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Biography of Lord Strathcona and Mount Royal
Chapter XVIII. New Interests and Further Responsibilities

Speaking at Oxford in 1899, Mr. Smith (then Lord Strathcona), gave a vivid picture of the conditions as they were when he first reached Canadian shores, after a stormy voyage of forty days in a little sailing ship. "No one," he said, "travelling through Ontario and the other Provinces to-day could imagine the state of things that existed in 1837. It seems almost incredible. Everything is made so easy for emigrants now—the travelling is comfortable, the voyage is short, the food is better than many of them get at home. In 1837 the only incorporated city in Ontario was Toronto, which, at that time, had a population of from 13,000 to 15,000. In Lower Canada, Quebec at that time was a more important town in many ways than Montreal. It was at the head of navigation, as the shallows in Lake St. Peter, on the St. Lawrence, had not then been dredged, and it was the entrepôt of a greater share of the St. Lawrence trade than it has now. A few ocean vessels of light draught went up to Montreal, but much of the merchandise was transhipped at Quebec into other vessels. The social condition of the people was naturally not of a high standard. Their work was hard, their mode of living simple, their houses large log huts, and they had to go long distances to sell their produce and to buy new supplies. This, of course, refers largely to the country districts, or backwoods, as they were called in those days. In the towns and villages there was plenty of intercourse, and judging from my early experiences, life in the centres of population was pleasant and attractive, and the Canadians were as generous in their hospitality as they are known to be to-day."

Such was the Canada of his early days. The picture is not overdrawn. There can still be found old inhabitants who will describe their early life in almost exactly the same terms, but fifty years of this wonder-working age have completely changed the situation. Canada now has one central Federal Government. The huge territories lying west of Lake Superior have been brought into the Confederation. Millions of prosperous people live in the region which up to 1870 was given over to the Indian and fur-trader. Already three great lines of railway span the Canadian territories, giving rapid and comfortable transit from Halifax to Victoria. Large cities with every modern improvement and conveniences are to be found growing rapidly in those distant parts. The older Provinces have also changed. Toronto has a population of half a million. Montreal is even larger, while in Ontario there are a score of towns and cities exceeding in size and importance the Toronto of 1837. Montreal has become the head of ocean navigation, while the St. Lawrence has become the highway for lines of splendid steamships, which carry on our trade with all the countries of the world. But more important than the physical development has been the political advance. Canada has passed the stage of merely parochial politics. With the growth of population, the improvement in education and the increase in wealth, there has been proceeding the development of national consciousness. The feeling of dependency indicated by the term "colonial" has given place to the sense of partnership. The whole outlook has changed. The horizon has widened. The people of Canada are feeling the impulse and inspiration of a larger destiny. They are getting into line with movements of world-wide significance. They feel that they are to have a vital share in settling the problems which confront the Empire.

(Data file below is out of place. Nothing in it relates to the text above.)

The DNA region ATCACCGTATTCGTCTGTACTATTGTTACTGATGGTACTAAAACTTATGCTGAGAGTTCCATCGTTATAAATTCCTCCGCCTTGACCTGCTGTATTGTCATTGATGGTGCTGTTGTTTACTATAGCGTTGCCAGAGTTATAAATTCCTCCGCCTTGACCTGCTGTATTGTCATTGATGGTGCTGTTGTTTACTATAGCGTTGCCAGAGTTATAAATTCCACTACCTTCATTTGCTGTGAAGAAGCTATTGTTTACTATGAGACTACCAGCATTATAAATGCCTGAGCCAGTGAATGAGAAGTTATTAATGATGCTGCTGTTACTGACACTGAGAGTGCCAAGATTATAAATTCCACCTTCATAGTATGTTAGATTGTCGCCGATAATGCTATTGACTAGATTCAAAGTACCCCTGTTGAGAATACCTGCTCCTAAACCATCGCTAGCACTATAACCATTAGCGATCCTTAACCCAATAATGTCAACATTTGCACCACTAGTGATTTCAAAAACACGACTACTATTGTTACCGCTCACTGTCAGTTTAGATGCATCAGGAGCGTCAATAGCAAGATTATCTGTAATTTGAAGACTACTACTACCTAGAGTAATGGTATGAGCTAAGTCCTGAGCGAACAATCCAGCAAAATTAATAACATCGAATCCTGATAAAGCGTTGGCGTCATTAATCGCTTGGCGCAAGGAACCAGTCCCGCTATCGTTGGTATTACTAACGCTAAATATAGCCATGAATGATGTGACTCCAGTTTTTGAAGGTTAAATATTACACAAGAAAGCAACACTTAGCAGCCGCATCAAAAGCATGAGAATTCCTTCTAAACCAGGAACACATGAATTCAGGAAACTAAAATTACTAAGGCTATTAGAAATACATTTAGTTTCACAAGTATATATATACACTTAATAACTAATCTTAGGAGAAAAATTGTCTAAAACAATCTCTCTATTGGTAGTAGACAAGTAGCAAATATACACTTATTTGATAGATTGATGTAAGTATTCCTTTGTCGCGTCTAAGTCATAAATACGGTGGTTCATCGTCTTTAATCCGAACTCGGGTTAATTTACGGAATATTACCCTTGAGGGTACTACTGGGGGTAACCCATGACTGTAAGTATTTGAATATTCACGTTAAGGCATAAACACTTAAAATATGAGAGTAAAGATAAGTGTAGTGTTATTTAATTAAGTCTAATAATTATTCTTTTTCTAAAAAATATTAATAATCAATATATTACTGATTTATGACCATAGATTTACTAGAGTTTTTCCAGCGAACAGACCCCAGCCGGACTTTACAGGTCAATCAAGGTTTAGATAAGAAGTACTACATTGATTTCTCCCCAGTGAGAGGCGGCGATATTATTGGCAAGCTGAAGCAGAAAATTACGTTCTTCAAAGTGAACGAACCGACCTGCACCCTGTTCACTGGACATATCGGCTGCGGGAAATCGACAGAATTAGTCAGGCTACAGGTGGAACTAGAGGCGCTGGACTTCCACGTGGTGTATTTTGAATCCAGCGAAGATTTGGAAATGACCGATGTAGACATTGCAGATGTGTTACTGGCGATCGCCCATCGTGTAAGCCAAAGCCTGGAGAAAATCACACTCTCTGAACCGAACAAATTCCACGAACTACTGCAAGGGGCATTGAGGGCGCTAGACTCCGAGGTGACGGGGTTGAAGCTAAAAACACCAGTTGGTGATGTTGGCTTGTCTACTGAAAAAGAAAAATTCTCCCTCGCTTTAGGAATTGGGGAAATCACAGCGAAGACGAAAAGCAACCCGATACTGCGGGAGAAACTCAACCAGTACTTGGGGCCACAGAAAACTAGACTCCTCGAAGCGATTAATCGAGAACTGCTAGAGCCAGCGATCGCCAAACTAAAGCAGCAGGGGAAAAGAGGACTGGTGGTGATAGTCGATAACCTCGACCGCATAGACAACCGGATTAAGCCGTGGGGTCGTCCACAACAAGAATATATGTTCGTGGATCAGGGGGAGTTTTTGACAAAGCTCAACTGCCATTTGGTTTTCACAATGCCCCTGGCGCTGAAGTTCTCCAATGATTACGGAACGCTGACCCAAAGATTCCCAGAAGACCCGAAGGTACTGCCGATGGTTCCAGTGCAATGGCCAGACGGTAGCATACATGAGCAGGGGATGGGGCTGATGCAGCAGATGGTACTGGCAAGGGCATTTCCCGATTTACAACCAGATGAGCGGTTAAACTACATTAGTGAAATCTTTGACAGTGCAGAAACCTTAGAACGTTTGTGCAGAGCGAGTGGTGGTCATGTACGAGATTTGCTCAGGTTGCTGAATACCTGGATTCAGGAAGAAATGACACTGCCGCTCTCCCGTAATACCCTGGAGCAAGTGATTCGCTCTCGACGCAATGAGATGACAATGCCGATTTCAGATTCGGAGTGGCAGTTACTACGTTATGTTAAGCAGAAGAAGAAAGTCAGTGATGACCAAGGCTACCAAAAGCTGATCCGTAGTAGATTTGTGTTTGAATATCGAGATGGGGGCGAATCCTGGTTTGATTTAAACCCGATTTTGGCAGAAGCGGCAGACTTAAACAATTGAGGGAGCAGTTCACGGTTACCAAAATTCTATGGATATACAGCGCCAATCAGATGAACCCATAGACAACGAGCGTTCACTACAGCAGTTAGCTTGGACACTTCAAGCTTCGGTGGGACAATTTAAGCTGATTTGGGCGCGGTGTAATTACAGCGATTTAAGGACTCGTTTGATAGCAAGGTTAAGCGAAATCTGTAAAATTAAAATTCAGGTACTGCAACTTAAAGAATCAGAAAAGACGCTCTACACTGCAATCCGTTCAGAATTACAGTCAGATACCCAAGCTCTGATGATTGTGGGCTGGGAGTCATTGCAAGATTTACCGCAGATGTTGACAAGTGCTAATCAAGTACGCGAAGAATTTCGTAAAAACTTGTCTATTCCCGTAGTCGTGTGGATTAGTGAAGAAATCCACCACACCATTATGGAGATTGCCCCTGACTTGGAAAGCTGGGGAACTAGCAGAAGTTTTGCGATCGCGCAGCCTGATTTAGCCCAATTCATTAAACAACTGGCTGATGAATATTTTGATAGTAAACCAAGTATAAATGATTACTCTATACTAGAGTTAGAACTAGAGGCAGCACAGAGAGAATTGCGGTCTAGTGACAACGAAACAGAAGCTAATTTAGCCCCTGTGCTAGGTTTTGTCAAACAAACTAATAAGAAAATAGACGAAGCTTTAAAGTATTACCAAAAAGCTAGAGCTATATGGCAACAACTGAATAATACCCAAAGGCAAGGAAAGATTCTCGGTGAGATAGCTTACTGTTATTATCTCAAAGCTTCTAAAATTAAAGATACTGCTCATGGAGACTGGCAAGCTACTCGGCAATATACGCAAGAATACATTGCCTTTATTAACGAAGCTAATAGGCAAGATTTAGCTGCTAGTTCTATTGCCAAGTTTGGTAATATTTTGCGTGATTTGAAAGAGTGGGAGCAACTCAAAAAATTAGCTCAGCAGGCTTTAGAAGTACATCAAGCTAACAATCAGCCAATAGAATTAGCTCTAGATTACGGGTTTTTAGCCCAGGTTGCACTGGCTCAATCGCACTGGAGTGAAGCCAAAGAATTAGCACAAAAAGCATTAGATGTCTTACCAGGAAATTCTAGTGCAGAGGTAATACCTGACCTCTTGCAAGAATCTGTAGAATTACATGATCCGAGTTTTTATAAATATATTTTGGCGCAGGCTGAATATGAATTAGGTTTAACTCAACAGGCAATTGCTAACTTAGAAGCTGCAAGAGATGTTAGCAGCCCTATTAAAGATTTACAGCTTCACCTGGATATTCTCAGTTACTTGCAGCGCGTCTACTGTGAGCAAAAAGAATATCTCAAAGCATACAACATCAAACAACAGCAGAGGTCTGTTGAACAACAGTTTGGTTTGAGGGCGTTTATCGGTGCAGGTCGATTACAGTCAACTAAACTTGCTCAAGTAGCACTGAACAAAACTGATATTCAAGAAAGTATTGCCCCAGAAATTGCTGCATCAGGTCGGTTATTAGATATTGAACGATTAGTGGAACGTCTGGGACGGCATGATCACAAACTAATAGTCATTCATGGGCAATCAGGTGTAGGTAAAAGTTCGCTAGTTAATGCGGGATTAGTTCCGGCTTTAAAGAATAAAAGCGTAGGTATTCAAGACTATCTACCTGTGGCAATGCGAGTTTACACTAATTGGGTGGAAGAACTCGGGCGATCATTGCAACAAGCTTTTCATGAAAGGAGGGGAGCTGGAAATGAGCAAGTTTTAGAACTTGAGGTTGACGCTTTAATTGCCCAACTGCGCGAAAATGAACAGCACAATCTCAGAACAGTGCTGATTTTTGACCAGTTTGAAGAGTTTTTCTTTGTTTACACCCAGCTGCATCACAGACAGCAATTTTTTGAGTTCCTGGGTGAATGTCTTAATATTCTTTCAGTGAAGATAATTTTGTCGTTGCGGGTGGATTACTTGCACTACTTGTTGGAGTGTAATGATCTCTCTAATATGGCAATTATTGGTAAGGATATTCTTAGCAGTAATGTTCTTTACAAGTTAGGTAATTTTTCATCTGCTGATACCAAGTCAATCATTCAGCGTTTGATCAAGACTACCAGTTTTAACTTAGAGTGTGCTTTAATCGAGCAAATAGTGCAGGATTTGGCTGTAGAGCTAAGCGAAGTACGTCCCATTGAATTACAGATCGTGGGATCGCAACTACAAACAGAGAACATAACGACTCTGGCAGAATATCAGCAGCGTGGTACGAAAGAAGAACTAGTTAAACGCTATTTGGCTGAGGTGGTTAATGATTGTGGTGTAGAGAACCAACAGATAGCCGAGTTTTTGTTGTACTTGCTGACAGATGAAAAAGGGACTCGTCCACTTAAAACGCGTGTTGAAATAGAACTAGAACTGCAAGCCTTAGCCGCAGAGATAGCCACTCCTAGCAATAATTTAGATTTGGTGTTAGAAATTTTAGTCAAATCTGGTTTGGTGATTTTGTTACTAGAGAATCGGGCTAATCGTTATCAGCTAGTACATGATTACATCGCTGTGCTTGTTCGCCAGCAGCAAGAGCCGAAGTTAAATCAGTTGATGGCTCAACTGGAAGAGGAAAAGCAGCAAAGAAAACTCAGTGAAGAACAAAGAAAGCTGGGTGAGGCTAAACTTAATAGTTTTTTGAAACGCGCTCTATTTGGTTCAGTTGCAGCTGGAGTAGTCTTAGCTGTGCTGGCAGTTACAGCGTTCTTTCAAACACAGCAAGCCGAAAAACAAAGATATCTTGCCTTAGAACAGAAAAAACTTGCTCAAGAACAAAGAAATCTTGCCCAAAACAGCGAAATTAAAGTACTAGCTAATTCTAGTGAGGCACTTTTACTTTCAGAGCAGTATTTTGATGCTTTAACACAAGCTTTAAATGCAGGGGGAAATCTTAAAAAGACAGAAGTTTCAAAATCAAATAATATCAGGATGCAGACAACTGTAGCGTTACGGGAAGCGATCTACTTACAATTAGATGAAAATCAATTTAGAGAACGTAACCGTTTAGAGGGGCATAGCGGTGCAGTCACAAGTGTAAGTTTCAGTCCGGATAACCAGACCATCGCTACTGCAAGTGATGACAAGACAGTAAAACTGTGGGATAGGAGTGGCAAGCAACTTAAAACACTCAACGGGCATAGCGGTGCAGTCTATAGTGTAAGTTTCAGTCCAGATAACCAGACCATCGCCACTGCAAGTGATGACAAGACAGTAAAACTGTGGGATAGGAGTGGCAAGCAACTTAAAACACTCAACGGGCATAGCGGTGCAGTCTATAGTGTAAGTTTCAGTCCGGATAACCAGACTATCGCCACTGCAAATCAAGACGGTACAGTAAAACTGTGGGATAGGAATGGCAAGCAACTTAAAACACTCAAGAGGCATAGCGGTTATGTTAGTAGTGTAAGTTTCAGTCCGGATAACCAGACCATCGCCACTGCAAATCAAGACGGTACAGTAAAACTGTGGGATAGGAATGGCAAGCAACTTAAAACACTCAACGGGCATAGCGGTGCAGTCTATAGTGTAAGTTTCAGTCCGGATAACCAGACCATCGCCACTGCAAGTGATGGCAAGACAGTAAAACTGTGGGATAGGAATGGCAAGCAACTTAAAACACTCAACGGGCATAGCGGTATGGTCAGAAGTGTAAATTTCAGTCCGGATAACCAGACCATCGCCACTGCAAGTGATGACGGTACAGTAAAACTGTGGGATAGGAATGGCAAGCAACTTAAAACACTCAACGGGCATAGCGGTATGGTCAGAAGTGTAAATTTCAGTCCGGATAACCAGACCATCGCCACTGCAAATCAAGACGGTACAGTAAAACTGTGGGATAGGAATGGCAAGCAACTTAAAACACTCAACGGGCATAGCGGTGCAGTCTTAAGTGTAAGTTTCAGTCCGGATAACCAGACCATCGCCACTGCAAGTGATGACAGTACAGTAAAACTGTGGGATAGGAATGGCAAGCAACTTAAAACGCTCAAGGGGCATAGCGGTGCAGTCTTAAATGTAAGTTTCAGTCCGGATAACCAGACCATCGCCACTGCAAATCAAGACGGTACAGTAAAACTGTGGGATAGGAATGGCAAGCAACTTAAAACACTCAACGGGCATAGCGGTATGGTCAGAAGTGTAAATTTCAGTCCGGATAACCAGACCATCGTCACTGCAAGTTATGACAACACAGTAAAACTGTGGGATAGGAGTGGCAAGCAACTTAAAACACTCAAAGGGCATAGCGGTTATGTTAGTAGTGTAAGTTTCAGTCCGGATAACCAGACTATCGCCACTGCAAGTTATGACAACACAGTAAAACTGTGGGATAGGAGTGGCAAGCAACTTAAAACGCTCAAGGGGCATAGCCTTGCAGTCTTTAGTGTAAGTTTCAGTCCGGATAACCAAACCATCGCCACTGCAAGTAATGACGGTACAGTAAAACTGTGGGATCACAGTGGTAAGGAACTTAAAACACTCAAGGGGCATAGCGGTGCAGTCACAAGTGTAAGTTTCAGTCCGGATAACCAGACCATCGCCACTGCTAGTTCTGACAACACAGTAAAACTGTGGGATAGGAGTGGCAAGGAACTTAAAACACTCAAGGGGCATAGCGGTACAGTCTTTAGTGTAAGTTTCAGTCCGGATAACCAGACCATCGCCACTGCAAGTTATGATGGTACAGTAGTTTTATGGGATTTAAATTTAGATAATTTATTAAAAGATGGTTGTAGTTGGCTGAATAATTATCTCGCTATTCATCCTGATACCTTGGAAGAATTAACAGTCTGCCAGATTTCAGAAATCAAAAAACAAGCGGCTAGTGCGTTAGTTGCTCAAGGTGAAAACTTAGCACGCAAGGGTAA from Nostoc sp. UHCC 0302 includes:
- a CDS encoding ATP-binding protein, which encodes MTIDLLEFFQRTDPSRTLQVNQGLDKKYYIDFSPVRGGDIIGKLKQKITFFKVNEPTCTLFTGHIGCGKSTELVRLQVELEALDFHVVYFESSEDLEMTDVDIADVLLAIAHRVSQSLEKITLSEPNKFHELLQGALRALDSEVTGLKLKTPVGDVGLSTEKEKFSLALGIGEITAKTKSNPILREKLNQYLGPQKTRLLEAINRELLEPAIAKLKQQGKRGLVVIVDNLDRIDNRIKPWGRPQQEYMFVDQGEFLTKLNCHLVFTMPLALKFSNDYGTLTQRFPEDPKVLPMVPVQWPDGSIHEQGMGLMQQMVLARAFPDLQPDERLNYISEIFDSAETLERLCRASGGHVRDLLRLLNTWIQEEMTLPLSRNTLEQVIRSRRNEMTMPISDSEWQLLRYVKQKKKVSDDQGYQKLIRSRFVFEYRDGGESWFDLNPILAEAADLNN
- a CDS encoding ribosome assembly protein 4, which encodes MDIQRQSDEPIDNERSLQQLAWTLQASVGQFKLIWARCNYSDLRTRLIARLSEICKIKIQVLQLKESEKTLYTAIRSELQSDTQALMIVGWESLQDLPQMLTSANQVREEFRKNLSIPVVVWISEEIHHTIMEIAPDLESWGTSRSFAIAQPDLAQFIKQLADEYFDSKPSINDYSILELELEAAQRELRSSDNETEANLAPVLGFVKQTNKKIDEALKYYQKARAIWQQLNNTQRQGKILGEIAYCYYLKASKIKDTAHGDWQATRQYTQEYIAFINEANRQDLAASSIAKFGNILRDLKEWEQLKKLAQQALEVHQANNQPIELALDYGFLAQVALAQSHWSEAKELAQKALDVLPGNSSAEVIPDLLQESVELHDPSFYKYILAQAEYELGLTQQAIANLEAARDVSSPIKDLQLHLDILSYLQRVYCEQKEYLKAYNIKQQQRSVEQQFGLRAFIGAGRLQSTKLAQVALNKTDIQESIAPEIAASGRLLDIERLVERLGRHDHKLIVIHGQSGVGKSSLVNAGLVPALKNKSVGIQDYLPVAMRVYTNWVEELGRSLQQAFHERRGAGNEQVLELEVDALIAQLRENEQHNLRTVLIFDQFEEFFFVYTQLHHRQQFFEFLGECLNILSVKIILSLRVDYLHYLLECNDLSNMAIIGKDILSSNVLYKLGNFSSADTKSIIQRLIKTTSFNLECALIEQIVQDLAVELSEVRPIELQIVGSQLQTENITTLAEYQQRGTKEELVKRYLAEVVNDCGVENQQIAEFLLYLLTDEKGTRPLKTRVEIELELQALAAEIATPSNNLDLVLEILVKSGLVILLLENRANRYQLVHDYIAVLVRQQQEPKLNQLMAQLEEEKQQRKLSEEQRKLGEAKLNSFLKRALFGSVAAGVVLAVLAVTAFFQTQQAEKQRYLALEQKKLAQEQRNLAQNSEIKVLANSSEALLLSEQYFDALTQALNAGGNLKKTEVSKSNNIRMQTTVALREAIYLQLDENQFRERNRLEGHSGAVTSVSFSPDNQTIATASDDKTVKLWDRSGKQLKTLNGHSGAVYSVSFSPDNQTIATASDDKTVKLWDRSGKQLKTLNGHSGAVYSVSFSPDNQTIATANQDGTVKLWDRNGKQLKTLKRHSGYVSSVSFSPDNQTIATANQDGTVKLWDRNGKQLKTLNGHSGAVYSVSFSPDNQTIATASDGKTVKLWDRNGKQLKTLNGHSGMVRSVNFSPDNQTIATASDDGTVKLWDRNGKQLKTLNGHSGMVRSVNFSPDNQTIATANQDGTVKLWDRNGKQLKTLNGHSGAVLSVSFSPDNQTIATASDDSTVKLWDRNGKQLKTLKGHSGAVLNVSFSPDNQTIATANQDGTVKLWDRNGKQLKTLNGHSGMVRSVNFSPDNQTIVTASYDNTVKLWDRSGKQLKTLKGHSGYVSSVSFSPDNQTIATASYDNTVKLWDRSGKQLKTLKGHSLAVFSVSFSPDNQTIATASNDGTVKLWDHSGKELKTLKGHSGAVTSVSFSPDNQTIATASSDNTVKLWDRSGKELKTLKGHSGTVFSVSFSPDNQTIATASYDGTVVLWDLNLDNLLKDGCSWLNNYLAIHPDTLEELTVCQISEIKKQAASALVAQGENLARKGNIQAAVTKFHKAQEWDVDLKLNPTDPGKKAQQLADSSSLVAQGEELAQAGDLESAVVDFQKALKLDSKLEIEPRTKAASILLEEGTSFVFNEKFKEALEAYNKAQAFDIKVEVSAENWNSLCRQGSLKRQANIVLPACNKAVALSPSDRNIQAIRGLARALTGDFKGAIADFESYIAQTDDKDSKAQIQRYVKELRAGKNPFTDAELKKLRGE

This is the explanation of "Imperialism" and the imperialistic spirit. In some quarters, it is true, these terms are made to stand for a cheap, boastful, jingo spirit. But that is not its real import. The spread of the British Empire during the last hundred years has been marvellous. And with that expansion have gone the ideals, political, social and religious, of the Anglo-Saxon race. And it is marvellous to think that in every quarter of the globe there are to be found those communities, rapidly rising to the stature of nations, asserting their independence, jealous of their autonomy, and yet holding as sacred the bond that links them to the Motherland. They speak her language, they glory in her literature, they cherish her traditions, they rejoice in her history and follow her ideals. So vast an Empire with a government so elastic the world has never seen. Will it maintain itself? Will it not fall to pieces of its own weight? Is it possible to produce among these scattered peoples a unit in diversity which will make the British Empire act as one undivided power in the movements of the world It is this which constitutes the problem of "Imperialism" in our day and it is this which draws our statesmen out of the narrow round of local affairs to consider questions, of world-wide importance. London is the centre of this enormous development. In London the relationship of the scattered parts—the policy which shall represent the mind of all—and the methods by which the ends shall be achieved, are discussed and decided. To facilitate this Imperial purpose it was necessary that representatives from the various Dominions should reside in England to serve as a connecting link between the Central Government and those of the distant parts, and this explains why Canada has an official representative in London. In a way this had been recognized many years before, when Sir A. Galt was appointed Canadian Commissioner, though really he was nothing more than the business agent of the Dominion.

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